Archive for the ‘Service Dog Tips’ Category
Flying With Your Service Dog
Service dogs are not just for the blind! If you have a service dog that is an emotional support animal you may have experienced some problems when traveling with your dog. Every service dog card and service dog certification should be enough information to travel with your dog but unfortunately you may still run into trouble.
Before you travel taking some extra steps to insure that you can board your flight will save you a great deal of stress.
Visit Your Vet
No matter where you plan on traveling you will need a health certificate for your companion. You will need to be sure that the immunizations are up to date. Call the airlines that you will be traveling with to find out if there are any special requirements that need to be fulfilled by your veterinarian before you can travel with your companion.
For your companions protection have them micro chipped. Take recent pictures of them and write down facts about them, like their weight and any unusual markings or behaviors just in case something should happen to separate you from them.
At A Minimum
When traveling within the bounds of the USA it is not necessary to provide a service dog card or a service dog certification (although it is always a good idea to have them when traveling) as a matter of fact it is considered illegal to bar travel to anyone that is traveling with an obvious service dog but just in case have them.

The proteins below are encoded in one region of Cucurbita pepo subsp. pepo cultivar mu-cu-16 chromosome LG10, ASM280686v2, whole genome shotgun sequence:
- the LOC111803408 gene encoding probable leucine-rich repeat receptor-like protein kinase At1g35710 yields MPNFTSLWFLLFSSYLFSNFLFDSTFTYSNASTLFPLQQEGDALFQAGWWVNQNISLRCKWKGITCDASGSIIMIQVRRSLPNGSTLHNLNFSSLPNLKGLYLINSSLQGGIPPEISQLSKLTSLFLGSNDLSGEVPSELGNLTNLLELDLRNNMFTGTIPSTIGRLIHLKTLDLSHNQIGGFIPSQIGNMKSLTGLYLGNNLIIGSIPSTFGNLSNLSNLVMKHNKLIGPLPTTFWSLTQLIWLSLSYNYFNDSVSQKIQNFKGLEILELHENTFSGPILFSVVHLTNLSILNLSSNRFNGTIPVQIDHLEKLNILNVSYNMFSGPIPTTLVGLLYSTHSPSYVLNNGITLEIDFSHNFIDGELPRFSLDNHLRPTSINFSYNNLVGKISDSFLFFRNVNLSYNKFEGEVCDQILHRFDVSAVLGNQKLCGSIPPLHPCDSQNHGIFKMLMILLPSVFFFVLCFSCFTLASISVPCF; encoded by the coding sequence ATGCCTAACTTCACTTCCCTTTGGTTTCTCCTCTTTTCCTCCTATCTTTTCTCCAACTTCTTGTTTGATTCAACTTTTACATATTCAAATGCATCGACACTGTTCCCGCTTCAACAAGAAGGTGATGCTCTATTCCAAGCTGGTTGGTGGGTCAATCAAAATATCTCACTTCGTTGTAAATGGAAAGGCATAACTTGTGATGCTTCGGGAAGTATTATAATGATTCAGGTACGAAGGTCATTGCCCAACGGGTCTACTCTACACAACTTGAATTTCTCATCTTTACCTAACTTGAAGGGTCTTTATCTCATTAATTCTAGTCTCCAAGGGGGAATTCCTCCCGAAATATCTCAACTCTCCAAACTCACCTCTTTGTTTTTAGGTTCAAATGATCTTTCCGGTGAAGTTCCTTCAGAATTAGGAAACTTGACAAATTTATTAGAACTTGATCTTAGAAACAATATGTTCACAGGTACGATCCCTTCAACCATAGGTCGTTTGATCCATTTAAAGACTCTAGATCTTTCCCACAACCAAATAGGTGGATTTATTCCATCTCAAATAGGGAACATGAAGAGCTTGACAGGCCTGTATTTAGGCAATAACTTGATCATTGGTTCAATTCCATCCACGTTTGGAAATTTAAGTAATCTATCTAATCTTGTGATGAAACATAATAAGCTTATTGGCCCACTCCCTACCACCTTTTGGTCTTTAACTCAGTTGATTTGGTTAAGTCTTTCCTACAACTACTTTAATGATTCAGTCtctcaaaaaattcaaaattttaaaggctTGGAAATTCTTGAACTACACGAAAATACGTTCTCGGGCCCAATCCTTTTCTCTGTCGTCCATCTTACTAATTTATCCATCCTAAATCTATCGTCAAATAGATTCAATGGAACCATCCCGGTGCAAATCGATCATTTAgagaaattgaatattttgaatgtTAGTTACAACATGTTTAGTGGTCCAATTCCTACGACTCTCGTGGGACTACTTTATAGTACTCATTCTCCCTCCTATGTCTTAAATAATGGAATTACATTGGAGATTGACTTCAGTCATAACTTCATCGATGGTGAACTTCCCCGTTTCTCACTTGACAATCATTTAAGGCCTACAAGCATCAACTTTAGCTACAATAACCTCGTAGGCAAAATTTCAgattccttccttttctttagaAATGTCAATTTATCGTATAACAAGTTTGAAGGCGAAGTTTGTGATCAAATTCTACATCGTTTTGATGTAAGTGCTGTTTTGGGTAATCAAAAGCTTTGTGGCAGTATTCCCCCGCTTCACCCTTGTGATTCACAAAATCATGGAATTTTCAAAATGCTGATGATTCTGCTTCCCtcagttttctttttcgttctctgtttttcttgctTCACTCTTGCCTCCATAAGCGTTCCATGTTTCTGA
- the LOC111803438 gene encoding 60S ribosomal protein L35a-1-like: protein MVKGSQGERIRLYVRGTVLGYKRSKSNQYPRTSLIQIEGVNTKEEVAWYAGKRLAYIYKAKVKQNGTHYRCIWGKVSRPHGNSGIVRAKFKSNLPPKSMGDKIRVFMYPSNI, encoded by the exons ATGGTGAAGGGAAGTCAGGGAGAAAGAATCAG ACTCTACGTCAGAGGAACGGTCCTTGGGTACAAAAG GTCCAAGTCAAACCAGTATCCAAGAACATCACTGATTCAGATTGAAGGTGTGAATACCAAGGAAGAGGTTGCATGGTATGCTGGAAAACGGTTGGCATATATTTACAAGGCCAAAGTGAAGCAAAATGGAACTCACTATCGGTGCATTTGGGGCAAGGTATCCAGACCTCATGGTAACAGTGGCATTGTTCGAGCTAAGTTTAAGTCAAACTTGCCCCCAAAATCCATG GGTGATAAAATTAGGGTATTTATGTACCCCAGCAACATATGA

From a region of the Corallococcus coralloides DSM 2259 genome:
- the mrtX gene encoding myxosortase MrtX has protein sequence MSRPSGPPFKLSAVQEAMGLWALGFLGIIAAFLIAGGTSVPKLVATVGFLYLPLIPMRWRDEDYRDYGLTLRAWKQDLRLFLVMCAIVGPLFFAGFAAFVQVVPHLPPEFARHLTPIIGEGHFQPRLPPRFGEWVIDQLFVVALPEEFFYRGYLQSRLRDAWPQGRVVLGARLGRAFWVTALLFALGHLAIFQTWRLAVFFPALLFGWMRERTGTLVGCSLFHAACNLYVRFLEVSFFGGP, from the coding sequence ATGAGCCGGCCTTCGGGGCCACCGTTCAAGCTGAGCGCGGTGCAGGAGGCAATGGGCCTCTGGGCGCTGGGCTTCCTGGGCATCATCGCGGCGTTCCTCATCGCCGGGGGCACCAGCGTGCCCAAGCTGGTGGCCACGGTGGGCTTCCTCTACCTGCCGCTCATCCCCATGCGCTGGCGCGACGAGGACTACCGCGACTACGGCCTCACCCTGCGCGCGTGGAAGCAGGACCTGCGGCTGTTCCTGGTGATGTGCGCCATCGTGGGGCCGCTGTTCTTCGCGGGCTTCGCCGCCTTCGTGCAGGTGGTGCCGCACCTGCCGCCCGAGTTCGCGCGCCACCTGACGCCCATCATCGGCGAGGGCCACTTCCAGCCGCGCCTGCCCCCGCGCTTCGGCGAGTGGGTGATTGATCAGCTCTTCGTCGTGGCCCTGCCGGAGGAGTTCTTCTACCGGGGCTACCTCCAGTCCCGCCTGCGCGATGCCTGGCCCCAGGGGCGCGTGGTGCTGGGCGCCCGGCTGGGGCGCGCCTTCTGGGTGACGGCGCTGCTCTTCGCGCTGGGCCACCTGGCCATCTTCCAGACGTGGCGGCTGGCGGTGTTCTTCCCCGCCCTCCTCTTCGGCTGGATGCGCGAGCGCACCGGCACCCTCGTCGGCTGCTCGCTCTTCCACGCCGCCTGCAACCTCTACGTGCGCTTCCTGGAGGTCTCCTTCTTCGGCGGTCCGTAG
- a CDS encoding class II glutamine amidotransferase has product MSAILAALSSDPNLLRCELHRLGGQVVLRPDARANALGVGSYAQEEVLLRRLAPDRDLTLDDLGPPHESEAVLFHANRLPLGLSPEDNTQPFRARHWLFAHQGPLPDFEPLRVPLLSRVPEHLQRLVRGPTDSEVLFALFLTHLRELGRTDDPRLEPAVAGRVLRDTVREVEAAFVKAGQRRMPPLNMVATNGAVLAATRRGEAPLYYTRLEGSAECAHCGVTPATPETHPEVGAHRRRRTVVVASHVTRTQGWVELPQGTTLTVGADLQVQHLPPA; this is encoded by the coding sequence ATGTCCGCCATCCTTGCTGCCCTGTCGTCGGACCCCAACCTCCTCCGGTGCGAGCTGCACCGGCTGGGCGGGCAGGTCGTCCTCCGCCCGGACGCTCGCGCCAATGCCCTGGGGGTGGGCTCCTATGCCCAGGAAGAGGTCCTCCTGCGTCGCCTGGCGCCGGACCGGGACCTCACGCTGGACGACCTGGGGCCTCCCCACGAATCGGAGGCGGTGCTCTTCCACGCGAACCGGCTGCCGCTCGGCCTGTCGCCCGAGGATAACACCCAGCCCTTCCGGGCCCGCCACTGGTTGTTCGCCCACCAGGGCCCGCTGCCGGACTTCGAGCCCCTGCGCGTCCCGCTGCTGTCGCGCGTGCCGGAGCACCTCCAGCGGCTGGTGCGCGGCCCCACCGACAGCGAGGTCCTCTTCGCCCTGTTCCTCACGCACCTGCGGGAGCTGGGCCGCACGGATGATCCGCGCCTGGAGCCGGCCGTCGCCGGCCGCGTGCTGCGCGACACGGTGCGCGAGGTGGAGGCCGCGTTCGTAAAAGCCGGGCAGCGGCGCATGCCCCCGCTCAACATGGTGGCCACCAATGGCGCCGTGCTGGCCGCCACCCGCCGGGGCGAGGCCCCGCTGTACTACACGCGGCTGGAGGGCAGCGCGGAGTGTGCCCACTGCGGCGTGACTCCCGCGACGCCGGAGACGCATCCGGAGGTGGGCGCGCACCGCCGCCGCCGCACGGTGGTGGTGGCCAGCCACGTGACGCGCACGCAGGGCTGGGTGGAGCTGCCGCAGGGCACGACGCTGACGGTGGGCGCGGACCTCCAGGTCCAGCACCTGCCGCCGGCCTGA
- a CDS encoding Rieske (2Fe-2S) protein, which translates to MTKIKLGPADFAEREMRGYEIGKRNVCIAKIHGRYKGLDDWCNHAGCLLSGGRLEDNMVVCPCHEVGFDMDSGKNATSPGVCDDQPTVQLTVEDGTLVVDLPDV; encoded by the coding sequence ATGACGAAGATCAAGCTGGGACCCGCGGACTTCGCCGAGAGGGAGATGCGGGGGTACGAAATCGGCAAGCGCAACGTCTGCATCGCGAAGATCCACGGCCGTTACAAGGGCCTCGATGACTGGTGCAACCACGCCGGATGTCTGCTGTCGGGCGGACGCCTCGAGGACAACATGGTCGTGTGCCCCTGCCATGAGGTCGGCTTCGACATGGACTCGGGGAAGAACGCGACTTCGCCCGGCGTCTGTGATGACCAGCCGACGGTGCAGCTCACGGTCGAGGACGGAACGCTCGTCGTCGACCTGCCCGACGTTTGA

When traveling outside the US the laws do not protect you.
Traveling Outside the US
Before you make your reservations for travel contact the consulate in the country that you will be visiting (most have websites) and see what the rules are for service dogs. Most countries are pretty liberal when it comes to rules and regulations but always always check!
Packing For the Trip
You will need to pack for your companion as well as yourself. Bring disposable bowls that can double as “scoops” after toileting. Bring an extra collar or harness just in case. Bring your companions favorite blanket so they can get rest in between the trip.
Flying with a service dog or emotional support animal requires that you make some considerations about your companions ability to handle the flight. Your animal may have to be handled at security check points at the airport. To make for an easier flight insure that your animal can tolerate being handled by strangers well.
Do make sure that your companion has enough off time from work to rest. Travel is usually very stressful for service animals. Remember they are worried about you AND they are worried about themselves as well!
[Editor’s Note: Please be aware that this material does not serve as legal advice. As with all blog content discussing any legalities, be sure to consult Federal and State laws specific to your area before implementing any of this advice into your practices.]